Tomorrow, President Bush will honor the surviving members of the Tuskegee Airmen with a Congressional Gold Medal, in national recognition for fighting a double war -- one against the Nazis abroad, the other against racial segregation at home.
The 99th Fighter Squadron was set up after the army reluctantly agreed to train a group of black pilots at a remote air school in Tuskegee, Alabama, keeping them separate from the rest of the army in line with its policy of segregation.
In all, about 1,000 pilots were trained, and also ground crew. Fewer than a third of the pilots are still alive to receive the medal.
"We had the feeling that the program was designed to fail," said one of the pilots, retired Air Force Lt. Col. Charles Dryden, who graduated from the school in 1942.
"Our mantra was that we dared not fail because if we did, the doors of future aviation would be closed to black people forever," he said in an interview at his home in Atlanta.
Dryden, 86, who stayed in the Air Force after World War Two, recalled the "horrible discrimination" he faced and said he decided to stay away from whites in Alabama as far as possible to avoid breaking the racial mores of the south.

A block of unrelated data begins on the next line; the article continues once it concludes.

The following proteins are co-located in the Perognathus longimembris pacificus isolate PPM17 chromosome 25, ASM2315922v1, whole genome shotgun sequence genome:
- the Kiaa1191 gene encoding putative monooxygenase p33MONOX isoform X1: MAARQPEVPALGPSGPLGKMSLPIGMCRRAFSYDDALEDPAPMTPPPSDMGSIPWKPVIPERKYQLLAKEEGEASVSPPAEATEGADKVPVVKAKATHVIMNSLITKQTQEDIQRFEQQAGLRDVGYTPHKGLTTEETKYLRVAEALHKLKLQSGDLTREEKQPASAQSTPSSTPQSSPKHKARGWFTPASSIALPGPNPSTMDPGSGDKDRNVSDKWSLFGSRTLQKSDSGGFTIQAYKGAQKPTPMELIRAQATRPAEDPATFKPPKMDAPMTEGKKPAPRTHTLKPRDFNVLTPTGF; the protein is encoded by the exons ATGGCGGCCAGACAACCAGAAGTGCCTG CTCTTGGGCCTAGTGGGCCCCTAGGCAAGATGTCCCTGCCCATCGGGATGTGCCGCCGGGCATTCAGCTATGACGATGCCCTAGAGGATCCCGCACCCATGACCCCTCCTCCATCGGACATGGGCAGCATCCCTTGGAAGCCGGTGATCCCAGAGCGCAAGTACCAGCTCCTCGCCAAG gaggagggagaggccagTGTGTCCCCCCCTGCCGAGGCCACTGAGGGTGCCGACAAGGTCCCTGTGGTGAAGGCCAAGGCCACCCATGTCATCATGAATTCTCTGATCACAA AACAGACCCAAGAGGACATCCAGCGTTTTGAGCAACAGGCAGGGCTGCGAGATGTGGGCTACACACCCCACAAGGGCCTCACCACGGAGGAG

He was particularly incensed to see that German prisoners of war were given access to whites-only facilities at a base in South Carolina that were off-limits to him.
But his memories focus on how his own character was forged in the crucible of combat and racial injustice.
"I had a deep feeling of fear," he said of his first combat encounter. "It wasn't about the enemy, it was about myself ... But the first time I saw the enemy I ran (flew) toward him and I knew that I was a tiger and not a pussy cat."
On graduating from the flying school, he rode the train back to New York wearing his uniform.
"As I was proudly preening my way through the terminal a little white lady said: 'Here Boy. Carry my bags."' The remark angered him but taught him a lesson. "It humbled me. It taught me: It's not the uniform that counts, it's what's inside."
I think it's amazing how far America has come in sixty years.